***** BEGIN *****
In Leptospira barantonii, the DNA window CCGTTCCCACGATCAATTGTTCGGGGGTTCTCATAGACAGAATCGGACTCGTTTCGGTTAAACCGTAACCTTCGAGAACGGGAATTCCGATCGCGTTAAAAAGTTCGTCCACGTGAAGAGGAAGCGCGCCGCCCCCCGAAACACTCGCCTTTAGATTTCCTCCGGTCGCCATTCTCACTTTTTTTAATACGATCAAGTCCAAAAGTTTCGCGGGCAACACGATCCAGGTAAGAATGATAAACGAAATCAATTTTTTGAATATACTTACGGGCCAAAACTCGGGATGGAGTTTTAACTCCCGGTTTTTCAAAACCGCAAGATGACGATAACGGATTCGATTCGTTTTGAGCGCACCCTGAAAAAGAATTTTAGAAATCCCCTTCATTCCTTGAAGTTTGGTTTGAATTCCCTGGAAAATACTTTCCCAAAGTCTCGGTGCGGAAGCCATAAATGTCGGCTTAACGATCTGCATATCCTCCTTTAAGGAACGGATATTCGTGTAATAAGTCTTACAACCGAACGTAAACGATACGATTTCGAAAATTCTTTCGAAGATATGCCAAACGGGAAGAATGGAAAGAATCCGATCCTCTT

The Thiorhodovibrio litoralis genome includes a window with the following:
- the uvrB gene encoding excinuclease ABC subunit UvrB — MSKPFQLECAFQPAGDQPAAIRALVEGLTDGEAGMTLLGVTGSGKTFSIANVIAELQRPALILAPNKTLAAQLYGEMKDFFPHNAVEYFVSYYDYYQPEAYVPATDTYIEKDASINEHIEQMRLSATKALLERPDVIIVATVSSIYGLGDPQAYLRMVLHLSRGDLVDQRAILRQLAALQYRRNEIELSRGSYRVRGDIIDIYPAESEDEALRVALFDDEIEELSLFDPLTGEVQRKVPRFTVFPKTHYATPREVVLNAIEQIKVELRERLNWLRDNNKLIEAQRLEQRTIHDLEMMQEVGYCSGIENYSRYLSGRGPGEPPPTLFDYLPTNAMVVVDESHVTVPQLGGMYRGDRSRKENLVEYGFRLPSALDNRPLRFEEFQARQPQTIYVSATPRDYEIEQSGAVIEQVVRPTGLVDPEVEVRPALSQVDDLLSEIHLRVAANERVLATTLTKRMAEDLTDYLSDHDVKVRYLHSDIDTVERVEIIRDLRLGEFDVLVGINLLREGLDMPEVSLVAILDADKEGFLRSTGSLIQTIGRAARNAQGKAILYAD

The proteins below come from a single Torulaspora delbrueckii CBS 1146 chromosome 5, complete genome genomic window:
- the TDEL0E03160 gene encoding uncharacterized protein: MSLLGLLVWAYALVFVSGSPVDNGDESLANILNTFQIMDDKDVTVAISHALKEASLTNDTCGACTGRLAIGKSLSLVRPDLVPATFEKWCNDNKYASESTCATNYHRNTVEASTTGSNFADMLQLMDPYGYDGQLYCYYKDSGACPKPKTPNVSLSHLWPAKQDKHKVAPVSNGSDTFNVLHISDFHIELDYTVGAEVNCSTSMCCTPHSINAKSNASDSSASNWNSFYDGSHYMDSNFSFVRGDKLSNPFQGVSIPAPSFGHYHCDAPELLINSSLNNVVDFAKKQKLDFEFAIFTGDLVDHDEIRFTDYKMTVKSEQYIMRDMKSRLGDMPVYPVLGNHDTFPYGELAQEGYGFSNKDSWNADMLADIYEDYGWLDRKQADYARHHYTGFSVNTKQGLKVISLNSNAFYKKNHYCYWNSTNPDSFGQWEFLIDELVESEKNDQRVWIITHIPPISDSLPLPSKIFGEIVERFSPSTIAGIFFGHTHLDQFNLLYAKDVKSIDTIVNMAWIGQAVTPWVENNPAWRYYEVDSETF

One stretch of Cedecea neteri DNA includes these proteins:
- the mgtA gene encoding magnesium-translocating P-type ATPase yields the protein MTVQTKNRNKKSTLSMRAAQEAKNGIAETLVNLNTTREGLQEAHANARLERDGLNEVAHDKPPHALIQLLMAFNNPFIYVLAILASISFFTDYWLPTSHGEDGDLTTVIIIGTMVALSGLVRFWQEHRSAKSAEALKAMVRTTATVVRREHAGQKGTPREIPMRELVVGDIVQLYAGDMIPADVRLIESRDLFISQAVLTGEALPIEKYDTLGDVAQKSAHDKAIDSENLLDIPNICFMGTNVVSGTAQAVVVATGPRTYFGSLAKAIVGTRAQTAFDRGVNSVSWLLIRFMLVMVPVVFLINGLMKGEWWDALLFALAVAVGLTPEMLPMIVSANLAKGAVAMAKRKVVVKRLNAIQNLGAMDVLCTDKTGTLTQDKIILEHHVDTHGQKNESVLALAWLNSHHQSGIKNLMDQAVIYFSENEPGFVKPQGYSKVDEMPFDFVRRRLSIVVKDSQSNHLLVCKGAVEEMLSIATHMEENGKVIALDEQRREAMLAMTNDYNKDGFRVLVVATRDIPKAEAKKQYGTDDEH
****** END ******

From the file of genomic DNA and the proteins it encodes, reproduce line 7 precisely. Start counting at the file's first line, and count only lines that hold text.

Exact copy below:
- the mgtA gene encoding magnesium-translocating P-type ATPase yields the protein MTVQTKNRNKKSTLSMRAAQEAKNGIAETLVNLNTTREGLQEAHANARLERDGLNEVAHDKPPHALIQLLMAFNNPFIYVLAILASISFFTDYWLPTSHGEDGDLTTVIIIGTMVALSGLVRFWQEHRSAKSAEALKAMVRTTATVVRREHAGQKGTPREIPMRELVVGDIVQLYAGDMIPADVRLIESRDLFISQAVLTGEALPIEKYDTLGDVAQKSAHDKAIDSENLLDIPNICFMGTNVVSGTAQAVVVATGPRTYFGSLAKAIVGTRAQTAFDRGVNSVSWLLIRFMLVMVPVVFLINGLMKGEWWDALLFALAVAVGLTPEMLPMIVSANLAKGAVAMAKRKVVVKRLNAIQNLGAMDVLCTDKTGTLTQDKIILEHHVDTHGQKNESVLALAWLNSHHQSGIKNLMDQAVIYFSENEPGFVKPQGYSKVDEMPFDFVRRRLSIVVKDSQSNHLLVCKGAVEEMLSIATHMEENGKVIALDEQRREAMLAMTNDYNKDGFRVLVVATRDIPKAEAKKQYGTDDEH